Being your child hasn’t always been full of happiness and encouragement, but that’s what makes you such an integral part of my life. Rather than sugarcoating things and always telling me I was the perfect child, you called me out when I was wrong. But what separates you from other dads is that instead of just knocking me down, you helped me improve. You helped me figure out my faults and stood by me every step of the way as I worked to fix them.

Most of all, thank you for showing me what a great man looks like.

I know that marriage may seem very far down the road, but I just want you to know that whoever the guy I marry is, I know he’ll be right because I have an amazing guy to compare him to. I know you’re not perfect (nobody is), but you’ve raised me in a such a way that I couldn’t imagine my kids being raised any differently. Finding a guy with your heart, drive, and generosity will be tough, but I know it will be worth it.


Dad, you’re more than just my parent, but my best friend. You’re there for me like nobody else is and I couldn’t imagine being where I am now without you.

Love you forever,

Your little girl

Cover Image Credit: Caity Callan

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A Deeper Meaning To The So Called 'Useless Information' My Father Reiterated So Many Times

Turns out, there is so much to learn from these "basic facts" he claimed to be common sense.

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To my dad, yes I paid attention to you (sometimes).

My dad knows information on a variety of subjects that I will even admit are kind of boring to the rest of the world's population. However, even though I found this a little bit annoying while I was growing up, many of these bits and pieces of information have stuck with me even today.

On road trips, when we just wanted to sleep or watch movies, he would point out and draw our attention to the historical aspects of the landmarks we would drive past. All of us would (of course) roll our eyes and even question "how" or more like "WHY do you know that?" ... or more importantly "are we there yet?"

The longer I spend away from home, the more I think about everything that I learned in my eighteen years spent under the same roof as my parents. Something in particular that stuck with me that was really important to my dad was quoting poetry. You would say one word and he could quote this several stanza poem. Can you say insanity?

My dad said on multiple occasions that a true proof of intelligence is the ability to quote poetry. Whether it was something simple, like driving to school on a foggy morning, he would quote Carl Sandburg's "Fog."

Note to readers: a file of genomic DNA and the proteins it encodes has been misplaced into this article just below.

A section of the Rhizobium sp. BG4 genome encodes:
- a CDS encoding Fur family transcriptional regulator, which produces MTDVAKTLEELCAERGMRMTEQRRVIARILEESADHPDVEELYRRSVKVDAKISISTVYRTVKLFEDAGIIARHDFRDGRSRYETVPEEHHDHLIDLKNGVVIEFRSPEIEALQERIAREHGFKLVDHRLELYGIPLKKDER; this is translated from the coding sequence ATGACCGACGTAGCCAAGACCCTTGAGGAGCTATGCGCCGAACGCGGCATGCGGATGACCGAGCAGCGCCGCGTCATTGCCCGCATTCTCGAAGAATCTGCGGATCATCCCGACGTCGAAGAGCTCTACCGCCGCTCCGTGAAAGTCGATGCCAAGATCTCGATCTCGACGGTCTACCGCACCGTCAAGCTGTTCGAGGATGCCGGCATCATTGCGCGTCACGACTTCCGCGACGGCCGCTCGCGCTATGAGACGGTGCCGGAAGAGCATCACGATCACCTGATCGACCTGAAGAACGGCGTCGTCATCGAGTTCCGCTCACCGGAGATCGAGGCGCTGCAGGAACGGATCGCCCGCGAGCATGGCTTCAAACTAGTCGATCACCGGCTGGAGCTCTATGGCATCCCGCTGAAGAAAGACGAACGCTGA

The fog comes on little cat feet...
- Cal Sandburg

This one was easy to catch on, but my dad once bribed me, my brother, and even my childhood best friend to memorize Henry Wadsworth Longfellow's "Paul Revere's Ride," which by the way, is MUCH longer than the poem I previously just mentioned. This was a historical concept that my dad wanted us to learn about that was offered in this poem.

On the flip side, the poems he quoted also could have been a deeper meaning like when my dad would (of course on a snowy evening) mention Robert Frost's "Stopping by Woods on a Snowy Evening." Now, THIS one was always one of my favorites because of the rhythm and imagery embedded within it.

Whose woods these are I think I know.
His house is in the village though;
He will not see me stopping here
To watch his woods fill up with snow.

My little horse must think it queer
To stop without a farmhouse near
Between the woods and frozen lake
The darkest evening of the year.

He gives his harness bells a shake
To ask if there is some mistake.
The only other sound's the sweep
Of easy wind and downy flake.

The woods are lovely, dark and deep,
But I have promises to keep,
And miles to go before I sleep,
And miles to go before I sleep.
- Robert Frost

Of course, the whole idea of poetry is that each person who reads it takes it in from a different perspective. If you try to discover what the author was truly trying to say, you ruin the art, curiosity, and imagination that it exhibits.

Now that I am older, I regret shutting out the information that my dad would effortlessly reveal to us, but I am grateful for paying attention when I did. I know that this poem by Robert Frost, in particular, will stick with me for a while and will remain one of my favorites not only because my father repeated it so many times, but also there are so many lessons to be learned from it. After all, I really do not think this poem is only talking about the weather.